The long-term results of GKRS for TN are not as satisfactory as those of microvascular decompression and other conventional modalities, but GKRS is a safe, effective and minimally invasive technique which might be considered a first-line therapy for a limited group of patients for whom a more invasive kind of treatment is unsuitable 12).


Kondziolka et al., evaluated pain relief and treatment morbidity after trigeminal neuralgia radiosurgery.

All evaluable patients (n = 106) had medically or surgically refractory trigeminal neuralgia. A single 4-mm isocenter of radiation was focused on the proximal trigeminal nerve just anterior to the pons. For follow-up an independent physician who was unaware of treatment parameters contacted all patients.

After radiosurgery, 64 patients (60%) became free of pain and required no medical therapy (excellent result), 18 (17%) had a 50% to 90% reduction (good result) in pain severity or frequency (some still used medications), and 9 (9%) had slight improvement. At last follow-up (median, 18 months; range, 6-48 months), 77% of patients maintained significant relief (good plus excellent results). Only 6 (10%) of 64 patients who initially attained complete relief had some recurrent pain. Radiosurgery dose (70-90 Gy), age, surgical history, or facial sensory loss did not correlate with pain relief. Poorer results were found in patients with multiple sclerosis. Twelve patients developed new or increased facial paresthesias after radiosurgery (10%). No patient developed anesthesia dolorosa. There was no other procedural morbidity.

Gamma knife radiosurgery is a minimally invasive technique to treat trigeminal neuralgia. It is associated with a low risk of facial paresthesias, an approximate 80% rate of significant pain relief, and a low recurrence rate in patients who initially attain complete relief. Longer-term evaluations are warranted 13).

References

1)

Brisman R. Gamma knife surgery with a dose fo 75 to 76.8 Gray for trigeminal neuralgia. J Neurosurg. 2004; 100:848–854
2) , 8)

Pollock BE, Phuong LK, Foote RL, Sta ord SL, Gor- man DA. High-dose trigeminal neuralgia radiosur- gery associated with increased risk of trigeminal nerve dysfunction. Neurosurgery. 2001; 49:58–62; discussion 62-4
3)

Kondziolka D, Lunsford LD, Flickinger JC. Stereotactic radiosurgery for the treatment of trigeminal neuralgia. Clin J Pain. 2002; 18:42–47
4)

Massager N, Lorenzoni J, Devriendt D, Desmedt F, Brotchi J, Levivier M. Gamma knife surgery for idi- opathic trigeminal neuralgia performed using a far-anterior cisternal target and a high dose of radiation. J Neurosurg. 2004; 100:597–605
5) , 7)

Urgosik D, Liscak R, Novotny J, Jr, Vymazal J, Vlady- 1982 ka V. Treatment of essential trigeminal neuralgia with gamma knife surgery.JNeurosurg.2005; 102 Suppl:29–33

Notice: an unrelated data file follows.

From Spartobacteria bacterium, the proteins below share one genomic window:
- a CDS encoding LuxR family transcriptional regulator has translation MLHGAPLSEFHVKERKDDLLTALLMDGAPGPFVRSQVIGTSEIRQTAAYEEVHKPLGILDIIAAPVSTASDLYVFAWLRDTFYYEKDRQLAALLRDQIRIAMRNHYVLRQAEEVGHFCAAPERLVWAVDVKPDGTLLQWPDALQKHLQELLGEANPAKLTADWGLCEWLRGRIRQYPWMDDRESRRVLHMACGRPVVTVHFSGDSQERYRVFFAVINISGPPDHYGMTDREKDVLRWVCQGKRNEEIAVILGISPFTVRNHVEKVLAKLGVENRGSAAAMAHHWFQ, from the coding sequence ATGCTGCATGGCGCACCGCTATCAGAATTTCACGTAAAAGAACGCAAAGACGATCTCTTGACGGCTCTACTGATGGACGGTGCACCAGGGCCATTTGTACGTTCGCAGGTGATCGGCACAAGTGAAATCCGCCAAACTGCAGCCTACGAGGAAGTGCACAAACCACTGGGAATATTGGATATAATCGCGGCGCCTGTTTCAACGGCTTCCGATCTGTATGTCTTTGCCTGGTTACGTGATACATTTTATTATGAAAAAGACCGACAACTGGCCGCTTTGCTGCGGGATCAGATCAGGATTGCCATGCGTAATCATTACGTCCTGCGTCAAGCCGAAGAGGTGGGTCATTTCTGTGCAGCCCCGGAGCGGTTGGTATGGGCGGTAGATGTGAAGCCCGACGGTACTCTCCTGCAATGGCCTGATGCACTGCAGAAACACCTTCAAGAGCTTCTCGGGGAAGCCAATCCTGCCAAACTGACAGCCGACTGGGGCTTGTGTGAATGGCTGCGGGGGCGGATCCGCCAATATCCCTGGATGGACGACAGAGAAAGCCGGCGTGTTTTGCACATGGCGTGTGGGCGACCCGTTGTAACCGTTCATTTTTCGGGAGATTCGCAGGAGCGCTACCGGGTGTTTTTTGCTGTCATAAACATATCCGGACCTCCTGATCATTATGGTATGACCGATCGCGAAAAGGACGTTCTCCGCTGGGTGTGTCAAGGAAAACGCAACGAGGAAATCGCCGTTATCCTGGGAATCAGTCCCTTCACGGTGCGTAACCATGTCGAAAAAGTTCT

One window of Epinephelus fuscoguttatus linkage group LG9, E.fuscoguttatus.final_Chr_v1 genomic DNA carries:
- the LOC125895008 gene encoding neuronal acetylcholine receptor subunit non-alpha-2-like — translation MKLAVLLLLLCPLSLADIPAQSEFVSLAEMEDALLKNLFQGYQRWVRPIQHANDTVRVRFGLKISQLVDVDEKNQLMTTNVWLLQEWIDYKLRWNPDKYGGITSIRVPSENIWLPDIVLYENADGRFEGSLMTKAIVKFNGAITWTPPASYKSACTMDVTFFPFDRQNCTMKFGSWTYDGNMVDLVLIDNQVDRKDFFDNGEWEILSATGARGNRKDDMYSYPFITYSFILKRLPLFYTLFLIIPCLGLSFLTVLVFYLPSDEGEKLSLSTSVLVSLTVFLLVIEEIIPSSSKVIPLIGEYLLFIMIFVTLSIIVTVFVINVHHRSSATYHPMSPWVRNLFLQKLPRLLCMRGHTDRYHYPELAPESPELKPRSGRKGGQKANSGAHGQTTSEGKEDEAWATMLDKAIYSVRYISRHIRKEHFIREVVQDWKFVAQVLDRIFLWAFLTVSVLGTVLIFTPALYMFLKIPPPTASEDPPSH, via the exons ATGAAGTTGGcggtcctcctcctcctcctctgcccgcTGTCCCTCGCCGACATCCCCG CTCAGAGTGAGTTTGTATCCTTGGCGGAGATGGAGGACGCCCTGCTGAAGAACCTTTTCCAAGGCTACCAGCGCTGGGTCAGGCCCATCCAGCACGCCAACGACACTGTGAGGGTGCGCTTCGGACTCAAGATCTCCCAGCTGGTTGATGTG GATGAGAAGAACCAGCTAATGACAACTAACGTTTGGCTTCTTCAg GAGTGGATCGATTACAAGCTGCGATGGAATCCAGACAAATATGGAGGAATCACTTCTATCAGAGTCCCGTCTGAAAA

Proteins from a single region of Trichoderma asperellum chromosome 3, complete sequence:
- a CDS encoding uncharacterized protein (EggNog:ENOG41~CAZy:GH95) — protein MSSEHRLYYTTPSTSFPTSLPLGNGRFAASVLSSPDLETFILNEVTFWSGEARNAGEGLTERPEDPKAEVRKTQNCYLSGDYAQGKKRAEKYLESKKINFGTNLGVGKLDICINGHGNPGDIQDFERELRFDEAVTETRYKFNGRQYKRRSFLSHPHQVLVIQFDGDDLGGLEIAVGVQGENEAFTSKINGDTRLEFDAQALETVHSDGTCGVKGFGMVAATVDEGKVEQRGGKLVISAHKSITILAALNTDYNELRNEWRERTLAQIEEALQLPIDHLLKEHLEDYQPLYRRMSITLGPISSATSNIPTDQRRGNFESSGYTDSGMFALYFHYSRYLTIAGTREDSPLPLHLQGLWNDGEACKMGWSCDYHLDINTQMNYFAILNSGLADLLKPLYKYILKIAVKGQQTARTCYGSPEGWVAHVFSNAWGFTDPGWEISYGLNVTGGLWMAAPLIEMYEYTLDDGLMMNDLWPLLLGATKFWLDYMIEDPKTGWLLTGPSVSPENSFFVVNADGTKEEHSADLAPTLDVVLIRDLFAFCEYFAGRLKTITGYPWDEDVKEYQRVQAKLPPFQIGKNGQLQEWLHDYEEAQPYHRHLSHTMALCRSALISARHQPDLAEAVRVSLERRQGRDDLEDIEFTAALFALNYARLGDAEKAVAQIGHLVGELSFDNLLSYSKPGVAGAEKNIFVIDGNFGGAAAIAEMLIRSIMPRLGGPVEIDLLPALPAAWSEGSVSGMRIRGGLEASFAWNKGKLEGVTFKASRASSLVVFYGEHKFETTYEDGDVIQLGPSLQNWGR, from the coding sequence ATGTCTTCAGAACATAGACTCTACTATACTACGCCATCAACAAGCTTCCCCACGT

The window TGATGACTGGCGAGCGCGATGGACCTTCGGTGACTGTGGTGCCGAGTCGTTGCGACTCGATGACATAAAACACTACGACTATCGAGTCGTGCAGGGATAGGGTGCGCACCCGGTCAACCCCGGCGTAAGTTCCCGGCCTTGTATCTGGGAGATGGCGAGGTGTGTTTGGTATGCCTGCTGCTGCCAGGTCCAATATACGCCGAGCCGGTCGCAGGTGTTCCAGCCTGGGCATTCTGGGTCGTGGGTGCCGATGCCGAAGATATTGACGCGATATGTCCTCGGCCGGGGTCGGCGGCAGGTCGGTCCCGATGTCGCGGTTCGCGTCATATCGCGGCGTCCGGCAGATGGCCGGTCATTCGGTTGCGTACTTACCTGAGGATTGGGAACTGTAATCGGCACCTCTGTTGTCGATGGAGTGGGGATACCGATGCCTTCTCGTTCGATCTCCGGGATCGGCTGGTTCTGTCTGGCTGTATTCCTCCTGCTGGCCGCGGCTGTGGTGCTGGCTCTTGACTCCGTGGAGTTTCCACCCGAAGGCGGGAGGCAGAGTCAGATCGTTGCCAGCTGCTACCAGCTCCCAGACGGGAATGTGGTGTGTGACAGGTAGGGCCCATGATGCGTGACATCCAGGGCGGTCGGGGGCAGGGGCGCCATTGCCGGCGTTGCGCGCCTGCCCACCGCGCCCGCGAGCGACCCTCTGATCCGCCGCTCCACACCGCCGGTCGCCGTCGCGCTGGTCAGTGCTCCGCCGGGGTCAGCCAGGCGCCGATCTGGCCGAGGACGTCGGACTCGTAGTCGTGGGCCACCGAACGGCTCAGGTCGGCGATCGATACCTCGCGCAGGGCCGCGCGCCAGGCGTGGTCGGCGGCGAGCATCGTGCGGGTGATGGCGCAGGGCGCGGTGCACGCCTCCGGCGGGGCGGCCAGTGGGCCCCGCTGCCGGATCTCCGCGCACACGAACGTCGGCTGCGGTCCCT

6)

Maesawa S, Salame C, Flickinger JC, Pirris S, Kond- ziolka D, Lunsford LD. Clinical outcomes after ster- eotactic radiosurgery for idiopathic trigeminal neuralgia. J Neurosurg. 2001; 94:14–20
9)

Ertiaei A, Ataeinezhad Z, Bitaraf M, Sheikhrezaei A, Saberi H. Application of an artificial neural network model for early outcome prediction of gamma knife radiosurgery in patients with trigeminal neuralgia and determining the relative importance of risk factors. Clin Neurol Neurosurg. 2019 Feb 12;179:47-52. doi: 10.1016/j.clineuro.2018.11.007. [Epub ahead of print] PubMed PMID: 30825722.
10)

Régis J, Tuleasca C, Resseguier N, Carron R, Donnet A, Yomo S, Gaudart J, Levivier M. The Very Long-Term Outcome of Radiosurgery for Classical Trigeminal Neuralgia. Stereotact Funct Neurosurg. 2016;94(1):24-32. doi: 10.1159/000443529. Epub 2016 Feb 17. PubMed PMID: 26882097.
11)

Karam SD, Tai A, Wooster M, Rashid A, Chen R, Baig N, Jay A, Harter KW, Randolph-Jackson P, Omogbehin A, Aulisi EF, Jacobson J. Trigeminal neuralgia treatment outcomes following Gamma Knife radiosurgery with a minimum 3-year follow-up. J Radiat Oncol. 2014;3:125-130. Epub 2013 Nov 20. PubMed PMID: 24955219; PubMed Central PMCID: PMC4052001.
12)

Lee JK, Choi HJ, Ko HC, Choi SK, Lim YJ. Long term outcomes of gamma knife radiosurgery for typical trigeminal neuralgia-minimum 5-year follow-up. J Korean Neurosurg Soc. 2012 May;51(5):276-80. doi: 10.3340/jkns.2012.51.5.276. Epub 2012 May 31. PubMed PMID: 22792424; PubMed Central PMCID: PMC3393862.
13)

Kondziolka D, Perez B, Flickinger JC, Habeck M, Lunsford LD. Gamma knife radiosurgery for trigeminal neuralgia: results and expectations. Arch Neurol. 1998 Dec;55(12):1524-9. PubMed PMID: 9865796.